g r o t t o 1 1

Peeve Farm
Breeding peeves for show, not just to keep as pets
Brian Tiemann
Silicon ValleyNew York-based purveyor of a confusing mixture of Apple punditry, political bile, and sports car rentals.

btman at grotto11 dot com

Read These Too:

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James Lileks
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As the Apple Turns
Entropicana
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Capitalist Lion
Red Letter Day
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Corsair the Rational Pirate
.clue
Ravishing Light
Rosenblog
Cartago Delenda Est



Cars without compromise.





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12/27/2004 -   1/2/2004
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10/28/2002 -  11/3/2002
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12/31/2001 -   1/6/2002
12/24/2001 - 12/30/2001
12/17/2001 - 12/23/2001
Sunday, September 26, 2004
23:05 - Sky Captain

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In a couple of words: thoroughly cool. In fact, I can hardly think of any complaints.

True, the movie is rife with little technological implausibilities (for example, sorry, you can't just converse at a normal level inside the cockpit of a fighter plane—and much of the technology, such as the floating airships, would require a power source not of this earth in scale); but the whole movie is one big technological implausibility, so I'm not going to fault them for that. It's one of those movies that takes place in a universe that's juuuust a bit parallel to our own—where happenstances like giant robots and apocalyptic plots by mad scientists are just sort of taken in stride, where city traffic still hurries people to and from work even as airplanes swoop through the streets at breakneck speed blasting away at each other from ten feet above your head. It's much, much larger than life, and as such it's pulp... and, hell, it's good pulp.

The movie is very deliberately vague as to the year it actually takes place; careful examinations of newspapers (yes, they come spinning out toward the camera over a backdrop of a churning printing press) reveal that it's a very kooky 1939. Everything from the New York skyscrapers to the Radio City Music Hall seem larger than they should, somehow. Even the cars are in shapes that never quite existed. It's not obvious what's different in this universe from the 1939 of our own. The year is never made any clearer in the dialogue, nor is there much else to indicate the geopolitics of this strange version of history; Hitler isn't mentioned, for example. It's a setting that's detailed enough in technical and historical matters to be fascinating, but vague enough that they don't have to worry about tedious explications of just how all this stuff works. It's the only way a pulp piece like this could work, and it's pulled off very well.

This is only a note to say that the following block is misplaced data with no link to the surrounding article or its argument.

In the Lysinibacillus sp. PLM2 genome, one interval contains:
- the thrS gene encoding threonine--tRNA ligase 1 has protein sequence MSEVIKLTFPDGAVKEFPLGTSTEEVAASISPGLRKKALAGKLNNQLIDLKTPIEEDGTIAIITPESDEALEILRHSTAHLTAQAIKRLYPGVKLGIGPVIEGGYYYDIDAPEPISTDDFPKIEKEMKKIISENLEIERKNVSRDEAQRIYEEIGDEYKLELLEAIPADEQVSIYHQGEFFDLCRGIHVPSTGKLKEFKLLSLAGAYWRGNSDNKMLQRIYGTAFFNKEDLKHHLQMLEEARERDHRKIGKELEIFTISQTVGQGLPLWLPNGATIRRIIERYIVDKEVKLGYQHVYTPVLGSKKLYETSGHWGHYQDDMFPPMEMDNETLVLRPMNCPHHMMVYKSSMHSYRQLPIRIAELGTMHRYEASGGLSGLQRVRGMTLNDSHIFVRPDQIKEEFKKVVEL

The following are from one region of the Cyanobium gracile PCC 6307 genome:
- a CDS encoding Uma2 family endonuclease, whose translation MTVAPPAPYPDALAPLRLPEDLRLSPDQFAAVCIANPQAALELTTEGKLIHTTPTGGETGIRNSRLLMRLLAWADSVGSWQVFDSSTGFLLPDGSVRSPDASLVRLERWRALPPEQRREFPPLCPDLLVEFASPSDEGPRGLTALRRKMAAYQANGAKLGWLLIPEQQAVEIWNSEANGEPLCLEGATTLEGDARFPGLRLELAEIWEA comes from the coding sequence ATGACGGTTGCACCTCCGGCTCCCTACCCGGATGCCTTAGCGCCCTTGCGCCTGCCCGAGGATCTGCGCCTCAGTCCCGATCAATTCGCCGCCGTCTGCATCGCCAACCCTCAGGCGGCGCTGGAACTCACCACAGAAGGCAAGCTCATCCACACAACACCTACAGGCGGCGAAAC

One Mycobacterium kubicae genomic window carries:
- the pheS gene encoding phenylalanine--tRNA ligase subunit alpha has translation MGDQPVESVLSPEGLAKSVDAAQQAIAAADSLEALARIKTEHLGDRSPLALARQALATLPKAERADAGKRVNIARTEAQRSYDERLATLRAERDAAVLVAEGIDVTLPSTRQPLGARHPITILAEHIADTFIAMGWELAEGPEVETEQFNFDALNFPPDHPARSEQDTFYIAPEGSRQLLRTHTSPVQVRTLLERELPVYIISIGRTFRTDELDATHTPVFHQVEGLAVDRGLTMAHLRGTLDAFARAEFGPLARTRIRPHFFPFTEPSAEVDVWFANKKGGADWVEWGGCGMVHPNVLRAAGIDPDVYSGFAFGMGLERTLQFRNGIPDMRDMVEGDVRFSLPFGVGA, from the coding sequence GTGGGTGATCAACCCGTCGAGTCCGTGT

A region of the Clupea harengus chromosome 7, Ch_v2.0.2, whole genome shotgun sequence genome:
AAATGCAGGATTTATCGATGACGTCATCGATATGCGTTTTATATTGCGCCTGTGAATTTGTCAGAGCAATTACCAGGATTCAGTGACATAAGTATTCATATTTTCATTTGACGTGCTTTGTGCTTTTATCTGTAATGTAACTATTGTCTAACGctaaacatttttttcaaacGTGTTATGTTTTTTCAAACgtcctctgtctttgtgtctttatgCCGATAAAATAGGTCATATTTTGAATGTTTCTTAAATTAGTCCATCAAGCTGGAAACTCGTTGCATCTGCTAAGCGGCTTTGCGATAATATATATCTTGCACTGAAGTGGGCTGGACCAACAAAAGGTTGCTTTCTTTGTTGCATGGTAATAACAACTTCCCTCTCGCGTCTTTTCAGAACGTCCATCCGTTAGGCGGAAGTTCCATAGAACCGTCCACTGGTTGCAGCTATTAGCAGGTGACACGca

Even so, the movie plays quite loosely with anachronisms. I'll forgive things like holographic radar screens and levitating guard robots as part of the fun of the thing; but other stuff, such as the repeated references to "World War I" and "The first World War" are harder to excuse, as is the fact that Sky Captain flies a P-40 Warhawk, which first entered service in 1940. I can't help but think that these must be oversights. It's not like the movie is without errors; in one scene toward the beginning, when Sky Captain is striding into the humungous hangar on his base as the hundred-foot-high doors slide open, you see that up above the doors have those huge banks of dusty-opaque windows in grids like you saw in old factories, some of them punched out and shattered so as to give a very realistic, lived-in look. But, startlingly, I noticed that every one of these banks of windows had exactly the same pattern of broken and missing windows; it was repeated over and over, block after block of identically broken-out windows. They even appeared in that same formation elsewhere in the hangar. It's like they only bothered to make one bitmap of "factory windows" for every possible use; considering that the only things that weren't computer-generated were the actors (every single scene was shot in front of a blue screen), and considering how lavish and realistic every shot was, this erratum is particularly shocking, in a "gee that's silly" sort of way. An error that could only have come from careless computerized world-building, in a shot that's otherwise 100% convincingly real, tweaks the brain a bit, like the black cat/deja-vu effect in The Matrix. I'm sure there are other, similar flubs that I missed this time around, too.